Thylamys elegans (Waterhouse, 1839)

Russell A. Mittermeier & Don E. Wilson, 2015, Didelphidae, Handbook of the Mammals of the World – Volume 5 Monotremes and Marsupials, Barcelona: Lynx Edicions, pp. 129-186 : 176

publication ID

https://doi.org/10.5281/zenodo.6685333

DOI

https://doi.org/10.5281/zenodo.6685019

persistent identifier

https://treatment.plazi.org/id/F723B76C-FFD4-FFFF-FF1B-1FCBF60684C5

treatment provided by

Tatiana

scientific name

Thylamys elegans
status

 

79. View Plate 9: Didelphidae

Elegant Fat-tailed Opossum

Thylamys elegans

French: Opossum élégant / German: Elegante Fettschwanzbeutelratte / Spanish: Marmosa coligruesa elegante

Other common names: Elegant Fat-tailed Mouse Opossum, Chilean Mouse Opossum

Taxonomy. Didelphis elegans Waterhouse, 1839 ,

“Valparaiso,” Valparaiso, Chile.

This species is monotypic.

Distribution. N & C Chile (from Coquimbo S to Los Lagos). View Figure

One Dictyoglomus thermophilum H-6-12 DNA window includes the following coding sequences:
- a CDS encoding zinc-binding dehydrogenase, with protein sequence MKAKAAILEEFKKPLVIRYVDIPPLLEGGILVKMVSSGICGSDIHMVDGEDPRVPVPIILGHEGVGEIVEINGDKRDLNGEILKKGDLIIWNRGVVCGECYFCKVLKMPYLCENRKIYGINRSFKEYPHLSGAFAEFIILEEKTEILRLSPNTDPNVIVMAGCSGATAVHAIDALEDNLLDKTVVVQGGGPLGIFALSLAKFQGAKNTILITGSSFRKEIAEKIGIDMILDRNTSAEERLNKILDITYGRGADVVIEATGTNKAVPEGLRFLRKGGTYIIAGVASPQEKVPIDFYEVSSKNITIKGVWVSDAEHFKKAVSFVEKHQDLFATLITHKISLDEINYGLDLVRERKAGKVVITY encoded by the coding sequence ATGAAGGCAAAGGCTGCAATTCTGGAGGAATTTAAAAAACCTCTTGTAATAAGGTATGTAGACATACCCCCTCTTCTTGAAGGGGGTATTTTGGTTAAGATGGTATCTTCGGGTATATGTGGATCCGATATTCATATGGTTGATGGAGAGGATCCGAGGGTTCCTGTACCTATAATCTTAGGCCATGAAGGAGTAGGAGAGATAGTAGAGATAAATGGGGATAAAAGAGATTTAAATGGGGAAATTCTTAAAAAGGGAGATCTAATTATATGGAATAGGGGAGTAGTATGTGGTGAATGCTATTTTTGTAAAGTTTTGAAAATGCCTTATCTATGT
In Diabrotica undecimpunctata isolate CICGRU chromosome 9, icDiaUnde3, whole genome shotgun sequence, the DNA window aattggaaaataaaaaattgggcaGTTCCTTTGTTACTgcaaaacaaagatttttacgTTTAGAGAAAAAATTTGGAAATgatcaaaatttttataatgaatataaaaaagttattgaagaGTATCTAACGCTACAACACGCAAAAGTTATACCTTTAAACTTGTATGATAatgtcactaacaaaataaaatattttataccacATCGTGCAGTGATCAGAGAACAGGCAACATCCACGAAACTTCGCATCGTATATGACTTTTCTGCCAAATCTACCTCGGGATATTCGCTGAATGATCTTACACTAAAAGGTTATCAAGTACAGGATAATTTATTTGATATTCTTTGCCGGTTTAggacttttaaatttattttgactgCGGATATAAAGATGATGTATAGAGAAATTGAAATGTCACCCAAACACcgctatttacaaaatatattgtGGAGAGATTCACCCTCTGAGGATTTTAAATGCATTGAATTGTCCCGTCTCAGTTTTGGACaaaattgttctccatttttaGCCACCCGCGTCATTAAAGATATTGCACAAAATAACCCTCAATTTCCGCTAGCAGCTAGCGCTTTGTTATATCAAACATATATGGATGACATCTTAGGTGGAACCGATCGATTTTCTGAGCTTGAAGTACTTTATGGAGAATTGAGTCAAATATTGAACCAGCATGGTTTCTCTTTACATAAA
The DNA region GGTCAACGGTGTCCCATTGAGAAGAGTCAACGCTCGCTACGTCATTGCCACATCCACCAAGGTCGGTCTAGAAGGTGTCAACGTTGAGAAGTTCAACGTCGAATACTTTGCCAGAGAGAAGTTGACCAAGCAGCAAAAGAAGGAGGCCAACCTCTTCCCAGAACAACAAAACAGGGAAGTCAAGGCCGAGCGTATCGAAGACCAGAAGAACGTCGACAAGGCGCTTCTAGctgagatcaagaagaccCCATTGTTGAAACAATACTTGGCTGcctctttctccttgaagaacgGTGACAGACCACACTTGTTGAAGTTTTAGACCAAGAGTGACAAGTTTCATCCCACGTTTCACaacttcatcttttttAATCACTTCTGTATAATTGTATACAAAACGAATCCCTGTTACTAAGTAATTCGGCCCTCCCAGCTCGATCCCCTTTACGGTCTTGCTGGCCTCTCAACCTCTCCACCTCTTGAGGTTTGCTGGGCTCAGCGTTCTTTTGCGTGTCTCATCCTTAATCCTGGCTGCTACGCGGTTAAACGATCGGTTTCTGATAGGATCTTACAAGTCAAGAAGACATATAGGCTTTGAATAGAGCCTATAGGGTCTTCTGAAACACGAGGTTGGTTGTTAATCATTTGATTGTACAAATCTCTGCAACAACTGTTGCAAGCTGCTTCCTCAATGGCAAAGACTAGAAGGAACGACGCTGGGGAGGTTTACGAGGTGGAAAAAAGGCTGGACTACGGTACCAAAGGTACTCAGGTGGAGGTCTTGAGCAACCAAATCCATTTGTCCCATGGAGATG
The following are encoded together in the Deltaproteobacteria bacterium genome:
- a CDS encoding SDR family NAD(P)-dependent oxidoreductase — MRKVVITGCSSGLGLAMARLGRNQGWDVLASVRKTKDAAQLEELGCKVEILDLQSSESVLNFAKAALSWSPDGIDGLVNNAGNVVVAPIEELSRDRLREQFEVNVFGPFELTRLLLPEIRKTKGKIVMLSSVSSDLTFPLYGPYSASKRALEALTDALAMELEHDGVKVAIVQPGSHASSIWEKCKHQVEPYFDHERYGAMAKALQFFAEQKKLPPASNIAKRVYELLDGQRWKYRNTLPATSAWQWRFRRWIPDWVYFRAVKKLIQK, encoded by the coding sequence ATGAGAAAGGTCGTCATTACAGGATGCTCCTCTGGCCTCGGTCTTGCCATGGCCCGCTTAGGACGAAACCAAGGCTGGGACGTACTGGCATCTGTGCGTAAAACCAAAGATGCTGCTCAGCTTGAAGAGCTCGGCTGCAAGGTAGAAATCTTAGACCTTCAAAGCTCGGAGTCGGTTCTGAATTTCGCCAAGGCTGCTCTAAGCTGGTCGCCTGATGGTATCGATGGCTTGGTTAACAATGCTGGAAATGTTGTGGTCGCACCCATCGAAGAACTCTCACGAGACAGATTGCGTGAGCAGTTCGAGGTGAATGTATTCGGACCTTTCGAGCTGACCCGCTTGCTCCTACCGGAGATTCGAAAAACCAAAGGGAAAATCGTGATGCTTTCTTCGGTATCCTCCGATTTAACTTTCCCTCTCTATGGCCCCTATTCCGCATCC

Descriptive notes. Head-body 9-13.7 cm, tail 10.5-14.6 cm. No specific data are available for body weight. Dorsal fur of the Elegant Fat-tailed Opossum is dark brown, with tricolored pattern sometimes slightly indistinct; body sides are pale grayishbrown. Top of f headis colored as QT, but facial and mid-rostral fur is markedly paler, with a distinct dark mid-rostral stripe and slightly developed black eye-rings that extend toward nose. Tail length is ¢.110% of head-body length, and tail is markedly and uniformly bicolored (fuscous dorsally and grayish-white ventrally). When tail is heavily incrassated, it can reach c¢.10 mm in diameter. Ventral fur is whitish or yellowish in a narrow stripe from chin to anus, flanked with broad lateral bands of gray-based hairs, or entirely gray-based buffy hairs, sometimes with whitish fur on chest. Throat gland is present. Furis dense,velvety, and long. Ears are large, broad, naked, and pale fuscous, and feet are small and whitish. Females lack a pouch and have 15 mammae, seven on each side and a medial mamma, although often only 11-13 are functional. The Elegant Fat-tailed Opossum has a 2n = 14, FN = 22 karyotype, with five pairs of biarmed and one pair of acrocentric autosomes, and with a biarmed X-chromosome and a very small acrocentric Y-chromosome. An FN = 20 karyotype with four pairs of biarmed and two pairs of acrocentric chromosomes has also been reported. The Ychromosome has sometimes been reported as missing from somatic cells. Skull shape is sexually dimorphic.